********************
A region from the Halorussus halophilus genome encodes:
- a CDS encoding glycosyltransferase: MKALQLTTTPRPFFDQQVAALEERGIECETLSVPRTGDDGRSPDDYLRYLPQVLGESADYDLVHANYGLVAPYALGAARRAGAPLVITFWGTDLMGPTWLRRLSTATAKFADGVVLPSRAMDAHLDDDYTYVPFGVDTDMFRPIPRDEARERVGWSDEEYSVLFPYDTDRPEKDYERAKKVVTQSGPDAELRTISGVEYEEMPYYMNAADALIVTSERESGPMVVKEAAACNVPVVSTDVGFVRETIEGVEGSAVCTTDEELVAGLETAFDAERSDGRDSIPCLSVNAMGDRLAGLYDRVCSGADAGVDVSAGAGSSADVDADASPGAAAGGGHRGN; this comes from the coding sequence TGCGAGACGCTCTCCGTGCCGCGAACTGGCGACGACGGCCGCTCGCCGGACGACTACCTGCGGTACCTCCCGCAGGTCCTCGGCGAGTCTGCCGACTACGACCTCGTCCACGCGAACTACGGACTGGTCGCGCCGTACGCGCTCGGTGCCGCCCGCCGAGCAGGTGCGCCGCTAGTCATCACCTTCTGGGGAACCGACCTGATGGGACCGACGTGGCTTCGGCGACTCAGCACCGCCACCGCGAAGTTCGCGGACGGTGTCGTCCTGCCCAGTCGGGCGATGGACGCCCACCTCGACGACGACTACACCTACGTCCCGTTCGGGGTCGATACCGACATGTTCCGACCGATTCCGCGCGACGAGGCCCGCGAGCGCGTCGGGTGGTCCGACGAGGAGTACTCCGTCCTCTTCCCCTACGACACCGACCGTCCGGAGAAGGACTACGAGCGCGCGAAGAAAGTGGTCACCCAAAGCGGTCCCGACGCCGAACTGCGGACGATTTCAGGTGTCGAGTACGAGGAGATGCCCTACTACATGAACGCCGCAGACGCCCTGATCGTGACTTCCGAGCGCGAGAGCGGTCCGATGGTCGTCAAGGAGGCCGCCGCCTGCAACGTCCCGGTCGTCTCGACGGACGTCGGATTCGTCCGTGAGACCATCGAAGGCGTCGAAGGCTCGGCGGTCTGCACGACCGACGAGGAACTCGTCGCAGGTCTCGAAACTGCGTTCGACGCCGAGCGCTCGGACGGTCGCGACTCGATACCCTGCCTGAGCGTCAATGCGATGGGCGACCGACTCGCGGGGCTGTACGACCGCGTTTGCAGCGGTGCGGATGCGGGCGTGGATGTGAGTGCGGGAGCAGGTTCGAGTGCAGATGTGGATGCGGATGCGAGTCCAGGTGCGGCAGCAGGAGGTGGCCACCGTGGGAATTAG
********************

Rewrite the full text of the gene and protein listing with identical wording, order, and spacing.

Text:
A region from the Halorussus halophilus genome encodes:
- a CDS encoding glycosyltransferase: MKALQLTTTPRPFFDQQVAALEERGIECETLSVPRTGDDGRSPDDYLRYLPQVLGESADYDLVHANYGLVAPYALGAARRAGAPLVITFWGTDLMGPTWLRRLSTATAKFADGVVLPSRAMDAHLDDDYTYVPFGVDTDMFRPIPRDEARERVGWSDEEYSVLFPYDTDRPEKDYERAKKVVTQSGPDAELRTISGVEYEEMPYYMNAADALIVTSERESGPMVVKEAAACNVPVVSTDVGFVRETIEGVEGSAVCTTDEELVAGLETAFDAERSDGRDSIPCLSVNAMGDRLAGLYDRVCSGADAGVDVSAGAGSSADVDADASPGAAAGGGHRGN; this comes from the coding sequence TGCGAGACGCTCTCCGTGCCGCGAACTGGCGACGACGGCCGCTCGCCGGACGACTACCTGCGGTACCTCCCGCAGGTCCTCGGCGAGTCTGCCGACTACGACCTCGTCCACGCGAACTACGGACTGGTCGCGCCGTACGCGCTCGGTGCCGCCCGCCGAGCAGGTGCGCCGCTAGTCATCACCTTCTGGGGAACCGACCTGATGGGACCGACGTGGCTTCGGCGACTCAGCACCGCCACCGCGAAGTTCGCGGACGGTGTCGTCCTGCCCAGTCGGGCGATGGACGCCCACCTCGACGACGACTACACCTACGTCCCGTTCGGGGTCGATACCGACATGTTCCGACCGATTCCGCGCGACGAGGCCCGCGAGCGCGTCGGGTGGTCCGACGAGGAGTACTCCGTCCTCTTCCCCTACGACACCGACCGTCCGGAGAAGGACTACGAGCGCGCGAAGAAAGTGGTCACCCAAAGCGGTCCCGACGCCGAACTGCGGACGATTTCAGGTGTCGAGTACGAGGAGATGCCCTACTACATGAACGCCGCAGACGCCCTGATCGTGACTTCCGAGCGCGAGAGCGGTCCGATGGTCGTCAAGGAGGCCGCCGCCTGCAACGTCCCGGTCGTCTCGACGGACGTCGGATTCGTCCGTGAGACCATCGAAGGCGTCGAAGGCTCGGCGGTCTGCACGACCGACGAGGAACTCGTCGCAGGTCTCGAAACTGCGTTCGACGCCGAGCGCTCGGACGGTCGCGACTCGATACCCTGCCTGAGCGTCAATGCGATGGGCGACCGACTCGCGGGGCTGTACGACCGCGTTTGCAGCGGTGCGGATGCGGGCGTGGATGTGAGTGCGGGAGCAGGTTCGAGTGCAGATGTGGATGCGGATGCGAGTCCAGGTGCGGCAGCAGGAGGTGGCCACCGTGGGAATTAG